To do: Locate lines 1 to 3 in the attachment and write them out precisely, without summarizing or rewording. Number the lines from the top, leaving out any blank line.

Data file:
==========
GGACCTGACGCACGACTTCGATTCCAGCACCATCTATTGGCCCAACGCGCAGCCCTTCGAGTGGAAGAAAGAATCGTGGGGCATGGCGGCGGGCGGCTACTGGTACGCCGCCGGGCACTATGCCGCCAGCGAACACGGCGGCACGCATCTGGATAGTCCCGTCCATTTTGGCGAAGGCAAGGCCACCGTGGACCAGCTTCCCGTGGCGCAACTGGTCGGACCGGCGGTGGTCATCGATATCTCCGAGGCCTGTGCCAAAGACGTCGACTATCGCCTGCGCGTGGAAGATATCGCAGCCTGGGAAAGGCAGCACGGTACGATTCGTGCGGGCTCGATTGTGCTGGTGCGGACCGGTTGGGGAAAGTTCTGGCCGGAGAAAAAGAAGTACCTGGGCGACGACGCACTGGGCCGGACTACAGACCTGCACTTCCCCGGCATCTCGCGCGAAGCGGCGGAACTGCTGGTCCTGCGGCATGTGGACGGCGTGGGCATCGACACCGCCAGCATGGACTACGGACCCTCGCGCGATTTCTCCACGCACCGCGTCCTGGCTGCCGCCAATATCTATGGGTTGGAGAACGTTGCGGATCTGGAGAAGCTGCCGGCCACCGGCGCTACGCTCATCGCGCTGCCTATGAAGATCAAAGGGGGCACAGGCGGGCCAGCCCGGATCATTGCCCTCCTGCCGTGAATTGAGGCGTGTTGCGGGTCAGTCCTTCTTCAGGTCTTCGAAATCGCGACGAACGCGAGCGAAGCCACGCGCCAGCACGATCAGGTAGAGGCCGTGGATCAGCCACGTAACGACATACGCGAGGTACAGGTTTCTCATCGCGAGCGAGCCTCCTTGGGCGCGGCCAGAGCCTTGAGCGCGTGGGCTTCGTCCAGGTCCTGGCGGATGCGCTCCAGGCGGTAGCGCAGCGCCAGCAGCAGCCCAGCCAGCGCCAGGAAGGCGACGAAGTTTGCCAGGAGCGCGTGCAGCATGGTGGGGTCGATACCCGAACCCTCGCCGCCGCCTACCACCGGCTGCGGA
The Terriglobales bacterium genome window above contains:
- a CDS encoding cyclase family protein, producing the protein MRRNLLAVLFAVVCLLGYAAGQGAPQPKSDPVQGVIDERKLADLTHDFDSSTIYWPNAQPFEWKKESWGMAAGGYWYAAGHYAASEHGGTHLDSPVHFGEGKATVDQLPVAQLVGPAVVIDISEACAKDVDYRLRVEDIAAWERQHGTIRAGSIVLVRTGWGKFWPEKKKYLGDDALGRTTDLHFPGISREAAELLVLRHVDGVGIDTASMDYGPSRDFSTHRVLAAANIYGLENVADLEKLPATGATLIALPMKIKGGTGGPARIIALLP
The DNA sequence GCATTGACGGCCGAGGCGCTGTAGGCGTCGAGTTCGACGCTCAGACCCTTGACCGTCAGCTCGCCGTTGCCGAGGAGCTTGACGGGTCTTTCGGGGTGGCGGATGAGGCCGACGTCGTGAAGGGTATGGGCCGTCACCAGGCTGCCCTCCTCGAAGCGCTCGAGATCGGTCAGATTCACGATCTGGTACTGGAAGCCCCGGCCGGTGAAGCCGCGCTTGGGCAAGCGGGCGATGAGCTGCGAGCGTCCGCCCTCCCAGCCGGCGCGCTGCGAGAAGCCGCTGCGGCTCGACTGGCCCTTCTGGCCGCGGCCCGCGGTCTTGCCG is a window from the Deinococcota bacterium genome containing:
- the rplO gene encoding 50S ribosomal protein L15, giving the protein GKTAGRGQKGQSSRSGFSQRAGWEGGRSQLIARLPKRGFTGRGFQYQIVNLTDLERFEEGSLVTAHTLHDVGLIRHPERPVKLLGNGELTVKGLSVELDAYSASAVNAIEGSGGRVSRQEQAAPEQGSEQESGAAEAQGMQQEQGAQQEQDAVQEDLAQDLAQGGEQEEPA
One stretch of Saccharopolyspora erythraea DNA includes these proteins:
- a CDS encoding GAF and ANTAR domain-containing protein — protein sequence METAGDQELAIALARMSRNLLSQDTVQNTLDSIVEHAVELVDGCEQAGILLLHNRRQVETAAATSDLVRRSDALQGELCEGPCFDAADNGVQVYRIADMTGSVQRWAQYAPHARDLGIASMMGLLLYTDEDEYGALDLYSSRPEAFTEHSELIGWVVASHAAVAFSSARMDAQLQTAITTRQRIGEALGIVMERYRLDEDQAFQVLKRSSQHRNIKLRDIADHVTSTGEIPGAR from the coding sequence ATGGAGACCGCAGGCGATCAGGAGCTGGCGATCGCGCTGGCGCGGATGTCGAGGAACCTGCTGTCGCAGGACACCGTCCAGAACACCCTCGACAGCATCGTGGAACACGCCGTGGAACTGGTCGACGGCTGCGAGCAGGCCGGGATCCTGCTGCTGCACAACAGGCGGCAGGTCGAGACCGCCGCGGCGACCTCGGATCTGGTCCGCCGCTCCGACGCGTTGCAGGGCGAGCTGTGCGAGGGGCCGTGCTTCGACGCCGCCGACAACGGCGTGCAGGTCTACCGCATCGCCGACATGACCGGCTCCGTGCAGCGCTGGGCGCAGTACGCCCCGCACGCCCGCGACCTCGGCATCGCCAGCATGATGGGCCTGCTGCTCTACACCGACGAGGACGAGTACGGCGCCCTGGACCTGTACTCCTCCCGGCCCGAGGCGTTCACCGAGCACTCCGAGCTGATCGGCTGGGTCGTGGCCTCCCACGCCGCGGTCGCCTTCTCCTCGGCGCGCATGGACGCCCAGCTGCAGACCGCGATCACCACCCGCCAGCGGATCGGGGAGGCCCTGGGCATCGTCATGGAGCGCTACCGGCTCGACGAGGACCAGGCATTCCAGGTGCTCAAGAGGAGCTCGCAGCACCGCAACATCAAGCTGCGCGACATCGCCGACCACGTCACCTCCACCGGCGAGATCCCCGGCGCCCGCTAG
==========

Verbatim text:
GGACCTGACGCACGACTTCGATTCCAGCACCATCTATTGGCCCAACGCGCAGCCCTTCGAGTGGAAGAAAGAATCGTGGGGCATGGCGGCGGGCGGCTACTGGTACGCCGCCGGGCACTATGCCGCCAGCGAACACGGCGGCACGCATCTGGATAGTCCCGTCCATTTTGGCGAAGGCAAGGCCACCGTGGACCAGCTTCCCGTGGCGCAACTGGTCGGACCGGCGGTGGTCATCGATATCTCCGAGGCCTGTGCCAAAGACGTCGACTATCGCCTGCGCGTGGAAGATATCGCAGCCTGGGAAAGGCAGCACGGTACGATTCGTGCGGGCTCGATTGTGCTGGTGCGGACCGGTTGGGGAAAGTTCTGGCCGGAGAAAAAGAAGTACCTGGGCGACGACGCACTGGGCCGGACTACAGACCTGCACTTCCCCGGCATCTCGCGCGAAGCGGCGGAACTGCTGGTCCTGCGGCATGTGGACGGCGTGGGCATCGACACCGCCAGCATGGACTACGGACCCTCGCGCGATTTCTCCACGCACCGCGTCCTGGCTGCCGCCAATATCTATGGGTTGGAGAACGTTGCGGATCTGGAGAAGCTGCCGGCCACCGGCGCTACGCTCATCGCGCTGCCTATGAAGATCAAAGGGGGCACAGGCGGGCCAGCCCGGATCATTGCCCTCCTGCCGTGAATTGAGGCGTGTTGCGGGTCAGTCCTTCTTCAGGTCTTCGAAATCGCGACGAACGCGAGCGAAGCCACGCGCCAGCACGATCAGGTAGAGGCCGTGGATCAGCCACGTAACGACATACGCGAGGTACAGGTTTCTCATCGCGAGCGAGCCTCCTTGGGCGCGGCCAGAGCCTTGAGCGCGTGGGCTTCGTCCAGGTCCTGGCGGATGCGCTCCAGGCGGTAGCGCAGCGCCAGCAGCAGCCCAGCCAGCGCCAGGAAGGCGACGAAGTTTGCCAGGAGCGCGTGCAGCATGGTGGGGTCGATACCCGAACCCTCGCCGCCGCCTACCACCGGCTGCGGA
The Terriglobales bacterium genome window above contains:
- a CDS encoding cyclase family protein, producing the protein MRRNLLAVLFAVVCLLGYAAGQGAPQPKSDPVQGVIDERKLADLTHDFDSSTIYWPNAQPFEWKKESWGMAAGGYWYAAGHYAASEHGGTHLDSPVHFGEGKATVDQLPVAQLVGPAVVIDISEACAKDVDYRLRVEDIAAWERQHGTIRAGSIVLVRTGWGKFWPEKKKYLGDDALGRTTDLHFPGISREAAELLVLRHVDGVGIDTASMDYGPSRDFSTHRVLAAANIYGLENVADLEKLPATGATLIALPMKIKGGTGGPARIIALLP